IDWeek 2023: Adolescents expressed a preference for a combination vaccine covering serogroups A, B, C, W, Y of invasive meningococcal disease, reported researchers.
Findings from a qualitive study of adolescents and parents/caregivers in the US showed that adolescents expressed a preference for a combination vaccine covering serogroups A, B, C, W, Y of invasive meningococcal disease (IMD) but that parents/caregivers had reservations.
Ther abstract will be presented during a poster session at IDWeek 2023, being held in Boston, MA, between October 12th and 15th.
“MenACWY and MenB are commonly used vaccines to prevent invasive meningococcal disease (IMD), targeting serogroups A, B, C, W, Y,” wrote study authors. “MenABCWY combination vaccines are under development and could provide increased vaccine coverage of serogroups.”
Researchers conducted the small qualitive study to identify the preferences and factors influencing the decision-making process of both adolescents aged 16-23 years (n=6; mean age, 21 years) and parents/caregivers of at least 1 child aged 16-18 years (n=7; mean age, 56 years) regarding the use of combination vaccines for IMD.
Investigators used information generated by a targeted literature review that examined preferences for features of a combination vaccine to design interview guides for 2 focus group discussions (FGD), 90-minutes each, with both groups.
“Participants were presented with IMD and vaccines information. Important/least important factors for decision-making were transcribed in response to open-ended/probes questions,” wrote researchers in the methods section of the abstract. “FGDs were coded to apply thematic assessment. Results were synthesized separately by moderator-probed and spontaneously mentioned themes. Percentages were calculated on participant numbers contributing to a theme.”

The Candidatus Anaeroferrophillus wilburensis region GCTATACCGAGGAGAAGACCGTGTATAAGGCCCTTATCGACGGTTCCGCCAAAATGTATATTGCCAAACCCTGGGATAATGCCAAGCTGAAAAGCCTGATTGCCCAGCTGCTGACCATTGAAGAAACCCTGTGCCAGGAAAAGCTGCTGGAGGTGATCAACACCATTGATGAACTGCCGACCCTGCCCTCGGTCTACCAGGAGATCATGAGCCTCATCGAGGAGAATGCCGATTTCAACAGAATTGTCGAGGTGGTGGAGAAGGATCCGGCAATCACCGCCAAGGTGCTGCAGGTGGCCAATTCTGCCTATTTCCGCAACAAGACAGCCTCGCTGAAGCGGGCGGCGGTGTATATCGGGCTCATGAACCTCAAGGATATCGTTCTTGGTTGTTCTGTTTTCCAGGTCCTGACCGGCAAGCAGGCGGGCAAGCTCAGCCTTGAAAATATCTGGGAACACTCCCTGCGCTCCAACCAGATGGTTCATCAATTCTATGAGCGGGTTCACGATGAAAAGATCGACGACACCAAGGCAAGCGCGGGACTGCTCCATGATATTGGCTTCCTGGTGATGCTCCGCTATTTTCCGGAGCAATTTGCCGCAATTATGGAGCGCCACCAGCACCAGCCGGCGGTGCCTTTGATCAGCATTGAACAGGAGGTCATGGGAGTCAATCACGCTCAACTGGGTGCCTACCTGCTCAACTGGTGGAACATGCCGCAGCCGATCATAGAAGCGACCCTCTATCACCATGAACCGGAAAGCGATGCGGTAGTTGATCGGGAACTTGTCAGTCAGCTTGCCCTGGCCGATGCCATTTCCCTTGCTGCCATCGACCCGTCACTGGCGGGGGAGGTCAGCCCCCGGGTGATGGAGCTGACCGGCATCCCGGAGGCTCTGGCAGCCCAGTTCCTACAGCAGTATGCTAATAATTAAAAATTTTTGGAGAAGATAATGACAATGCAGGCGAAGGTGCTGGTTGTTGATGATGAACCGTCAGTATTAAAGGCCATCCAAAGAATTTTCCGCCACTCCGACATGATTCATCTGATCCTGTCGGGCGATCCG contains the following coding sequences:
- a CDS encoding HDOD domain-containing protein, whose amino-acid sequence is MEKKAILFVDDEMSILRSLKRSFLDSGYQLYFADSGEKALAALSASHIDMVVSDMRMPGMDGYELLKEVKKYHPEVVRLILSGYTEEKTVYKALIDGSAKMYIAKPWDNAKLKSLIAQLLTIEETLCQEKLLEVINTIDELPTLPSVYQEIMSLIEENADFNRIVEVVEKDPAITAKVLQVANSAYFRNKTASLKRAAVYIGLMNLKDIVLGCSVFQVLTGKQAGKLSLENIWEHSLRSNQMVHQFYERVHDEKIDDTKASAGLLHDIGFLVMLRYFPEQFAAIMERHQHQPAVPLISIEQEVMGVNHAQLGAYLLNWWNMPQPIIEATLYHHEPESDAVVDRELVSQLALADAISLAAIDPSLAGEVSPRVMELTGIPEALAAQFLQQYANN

According to the results, adolescents preferred a combination vaccine that provided time saving (100%) and convenience (83%) by reducing the number of injections in the immunization series (100%) and number of visits (100%).
Also, while parents/caregivers considered injection site discomfort (71%) an important decision factor for a combination vaccine for IMD, adolescents considered it the least important (100%).
One woman aged 23 years in the adolescent group, when asked about the least important decision factors for a combination vaccine, said: “…I guess the least important to me is short-term effects. If it’s a sore arm or a little red spot at the site of injection, that’s the least of my concerns.”
In comparison, a woman aged 45 years in the parent/caregiver group said, “I think that it’s more important to get it done in an appropriate, good way for the immune system than to shove all this stuff in them all at once, just to get it over with,” according to the abstract.
Both groups considered the impact on the health care system and the environment as least important when evaluating a combination vaccine, noted investigators.
In addition, researchers wrote that both groups expressed interest in cross-protection against other infectious disease and that several spontaneous themes emerged, such as duration of protection, effectiveness, side effects, and dosing interval during the FGDs. “These concepts were considered relevant for combination vaccine decision-making, although could be applicable to IMD vaccination more generally,” stated authors.
“The findings suggest vaccine-receivers preferred a combination vaccine covering serogroups A, B, C, W, Y, with simplified schedules (eg, fewer visits and injections) and potential cross-protection against other infectious diseases,” concluded investigators.
Source: The value of invasive meningococcal disease combination vaccine – A qualitative study of adolescents and parents/caregivers’ preferences in the US. Abstract presented at IDWeek; October 11-15, 2023; Boston, MA.